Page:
Let’s start by reviewing a theory posited by Melvin Kranzburg over 30 years ago regarding the nature of technology. The Six Laws of Technology are simple: 1) Technology is neither good nor bad; it is neutral. 2) The invention is the mother of necessity 3) Technology comes in packages big and small. 4) Although technology might be a prime element in many public issues, non-technical factors take precedence in technology-policy decisions. 5) All history is relevant but the history of technology is most relevant. 6) Technology is a human activity. How it is used is up to us.  Today’s technology is already obsolete. The simple fact is that technology just as it is, is neither good nor bad and by itself is not a strategy rather it is an enabler. It enables a strategy to come to life by the fact that it answers the question How (As a footnote to the six laws of technology, I might add a seventh related to Moore’s Law regarding computing power, cost and time. The seventh law is simply, SQUIRREL! Today’s technology is already obsolete).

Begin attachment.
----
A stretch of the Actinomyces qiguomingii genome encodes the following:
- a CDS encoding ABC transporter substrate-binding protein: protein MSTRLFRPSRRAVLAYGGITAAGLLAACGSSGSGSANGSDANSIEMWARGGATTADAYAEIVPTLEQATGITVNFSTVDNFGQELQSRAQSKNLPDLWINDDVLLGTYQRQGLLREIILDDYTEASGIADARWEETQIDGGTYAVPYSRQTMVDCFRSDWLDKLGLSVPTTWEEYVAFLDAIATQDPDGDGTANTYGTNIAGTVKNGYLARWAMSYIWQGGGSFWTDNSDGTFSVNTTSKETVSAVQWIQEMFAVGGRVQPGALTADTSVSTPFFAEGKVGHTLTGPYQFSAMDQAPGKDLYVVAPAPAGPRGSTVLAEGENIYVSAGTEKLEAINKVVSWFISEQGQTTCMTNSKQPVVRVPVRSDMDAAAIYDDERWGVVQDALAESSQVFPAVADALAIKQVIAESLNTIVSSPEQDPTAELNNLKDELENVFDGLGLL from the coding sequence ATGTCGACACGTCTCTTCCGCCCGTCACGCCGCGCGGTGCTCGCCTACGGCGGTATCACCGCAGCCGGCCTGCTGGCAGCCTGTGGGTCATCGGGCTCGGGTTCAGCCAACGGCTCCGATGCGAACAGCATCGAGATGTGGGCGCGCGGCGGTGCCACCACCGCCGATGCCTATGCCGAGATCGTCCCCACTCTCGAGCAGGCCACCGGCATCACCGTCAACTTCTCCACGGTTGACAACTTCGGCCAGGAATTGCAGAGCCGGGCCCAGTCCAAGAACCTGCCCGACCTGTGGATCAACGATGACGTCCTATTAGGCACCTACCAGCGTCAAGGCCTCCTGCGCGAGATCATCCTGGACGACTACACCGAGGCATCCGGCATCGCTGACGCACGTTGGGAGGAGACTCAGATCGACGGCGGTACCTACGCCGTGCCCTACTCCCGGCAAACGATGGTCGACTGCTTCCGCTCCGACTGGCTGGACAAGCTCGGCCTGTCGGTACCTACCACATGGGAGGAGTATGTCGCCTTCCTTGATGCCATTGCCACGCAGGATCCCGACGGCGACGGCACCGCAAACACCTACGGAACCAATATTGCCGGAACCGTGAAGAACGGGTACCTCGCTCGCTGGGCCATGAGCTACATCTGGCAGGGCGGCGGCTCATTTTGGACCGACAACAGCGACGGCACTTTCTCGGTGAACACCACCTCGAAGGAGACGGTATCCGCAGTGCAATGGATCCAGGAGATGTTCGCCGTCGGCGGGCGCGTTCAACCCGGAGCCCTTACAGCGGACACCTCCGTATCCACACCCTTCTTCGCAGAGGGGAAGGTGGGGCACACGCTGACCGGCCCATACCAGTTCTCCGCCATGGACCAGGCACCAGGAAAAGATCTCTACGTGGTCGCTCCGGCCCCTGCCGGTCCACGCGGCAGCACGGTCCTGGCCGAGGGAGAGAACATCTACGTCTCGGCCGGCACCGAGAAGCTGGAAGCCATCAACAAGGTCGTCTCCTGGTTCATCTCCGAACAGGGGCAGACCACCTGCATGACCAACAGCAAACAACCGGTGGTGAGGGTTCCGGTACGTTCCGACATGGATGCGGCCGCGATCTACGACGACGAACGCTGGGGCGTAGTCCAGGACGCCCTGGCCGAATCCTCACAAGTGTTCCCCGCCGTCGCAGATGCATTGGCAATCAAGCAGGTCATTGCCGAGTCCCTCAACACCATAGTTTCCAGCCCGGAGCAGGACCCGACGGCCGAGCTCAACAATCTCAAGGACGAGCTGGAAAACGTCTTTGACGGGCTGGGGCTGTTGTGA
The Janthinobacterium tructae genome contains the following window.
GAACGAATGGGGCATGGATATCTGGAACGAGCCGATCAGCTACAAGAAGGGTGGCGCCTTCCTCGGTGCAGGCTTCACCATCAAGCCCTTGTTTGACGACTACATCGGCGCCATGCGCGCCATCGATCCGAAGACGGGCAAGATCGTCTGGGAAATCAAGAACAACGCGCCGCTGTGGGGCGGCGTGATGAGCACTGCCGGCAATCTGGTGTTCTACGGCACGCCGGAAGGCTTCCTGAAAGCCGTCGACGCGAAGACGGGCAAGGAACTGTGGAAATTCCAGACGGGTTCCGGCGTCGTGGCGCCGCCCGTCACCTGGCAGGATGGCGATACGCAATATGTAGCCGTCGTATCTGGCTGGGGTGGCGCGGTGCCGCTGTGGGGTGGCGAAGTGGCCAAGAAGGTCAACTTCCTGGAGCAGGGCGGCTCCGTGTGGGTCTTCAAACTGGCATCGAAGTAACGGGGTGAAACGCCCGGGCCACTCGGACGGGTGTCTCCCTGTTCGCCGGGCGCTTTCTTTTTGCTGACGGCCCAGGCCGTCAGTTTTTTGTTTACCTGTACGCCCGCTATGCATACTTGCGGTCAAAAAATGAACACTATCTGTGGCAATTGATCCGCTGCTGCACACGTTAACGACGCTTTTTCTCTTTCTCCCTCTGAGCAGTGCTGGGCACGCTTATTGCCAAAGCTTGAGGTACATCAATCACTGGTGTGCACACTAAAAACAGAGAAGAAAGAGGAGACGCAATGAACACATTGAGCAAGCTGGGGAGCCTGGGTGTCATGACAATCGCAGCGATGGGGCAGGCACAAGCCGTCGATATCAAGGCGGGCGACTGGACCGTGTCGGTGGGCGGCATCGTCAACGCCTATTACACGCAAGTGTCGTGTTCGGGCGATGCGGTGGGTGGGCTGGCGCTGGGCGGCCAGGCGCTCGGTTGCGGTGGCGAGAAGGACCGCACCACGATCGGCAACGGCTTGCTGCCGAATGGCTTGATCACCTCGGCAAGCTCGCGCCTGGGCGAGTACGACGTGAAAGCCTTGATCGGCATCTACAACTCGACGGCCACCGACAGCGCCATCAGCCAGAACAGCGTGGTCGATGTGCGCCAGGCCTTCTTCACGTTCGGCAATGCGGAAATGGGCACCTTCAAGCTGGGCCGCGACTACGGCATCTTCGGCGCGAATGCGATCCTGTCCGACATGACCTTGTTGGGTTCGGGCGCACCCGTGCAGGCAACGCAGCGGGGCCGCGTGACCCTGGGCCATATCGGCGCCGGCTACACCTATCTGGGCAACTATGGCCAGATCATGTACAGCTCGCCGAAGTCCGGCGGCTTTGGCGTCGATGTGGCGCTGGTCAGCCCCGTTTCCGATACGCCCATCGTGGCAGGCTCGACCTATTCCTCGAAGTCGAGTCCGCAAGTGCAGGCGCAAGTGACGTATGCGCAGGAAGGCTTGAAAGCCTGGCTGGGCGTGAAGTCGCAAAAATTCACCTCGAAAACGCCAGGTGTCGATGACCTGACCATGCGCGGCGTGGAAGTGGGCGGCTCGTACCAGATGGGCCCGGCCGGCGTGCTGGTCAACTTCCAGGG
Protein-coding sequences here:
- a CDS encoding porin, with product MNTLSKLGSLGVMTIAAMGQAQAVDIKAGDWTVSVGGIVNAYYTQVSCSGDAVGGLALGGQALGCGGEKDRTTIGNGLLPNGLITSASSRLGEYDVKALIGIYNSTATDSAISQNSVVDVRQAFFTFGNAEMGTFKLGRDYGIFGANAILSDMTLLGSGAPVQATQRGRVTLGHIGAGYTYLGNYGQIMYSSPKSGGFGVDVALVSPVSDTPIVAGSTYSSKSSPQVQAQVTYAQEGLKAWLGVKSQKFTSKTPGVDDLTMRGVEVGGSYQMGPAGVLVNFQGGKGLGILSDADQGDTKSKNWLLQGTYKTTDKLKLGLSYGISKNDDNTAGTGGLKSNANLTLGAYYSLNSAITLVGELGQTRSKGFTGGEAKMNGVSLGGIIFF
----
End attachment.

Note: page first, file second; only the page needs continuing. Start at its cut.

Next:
Technology provides the organization the capability to accomplish its strategy, it follows the strategy. However, technology can also be an entry point for a strategy discussion. If the way we accomplish our strategy changes, the How has changed and is no longer in alignment with the WHAT.  In order to regain alignment then the overarching strategy must also be evaluated. As a result of the change in technology (the HOW), the mission and vision must be reviewed.  If there is no alignment between the WHAT and the HOW  then either the strategy must be changed or the technology must be changed once again.
Let us recall the laws of technology especially one and six. Technology is neither good nor bad and technology is driven by human interaction. Perhaps this is what Parker and Palihapitiya’s are signaling. The current technology is no longer supporting Facebook’s  mission. People, keep using for their own purpose. Perhaps this is why Facebook makes so many changes to the newsfeed, individuals walls, and the overall user experience. Perhaps Facebook is signaling they are not achieving their mission. Will we really ever know what is the real mission of Facebook?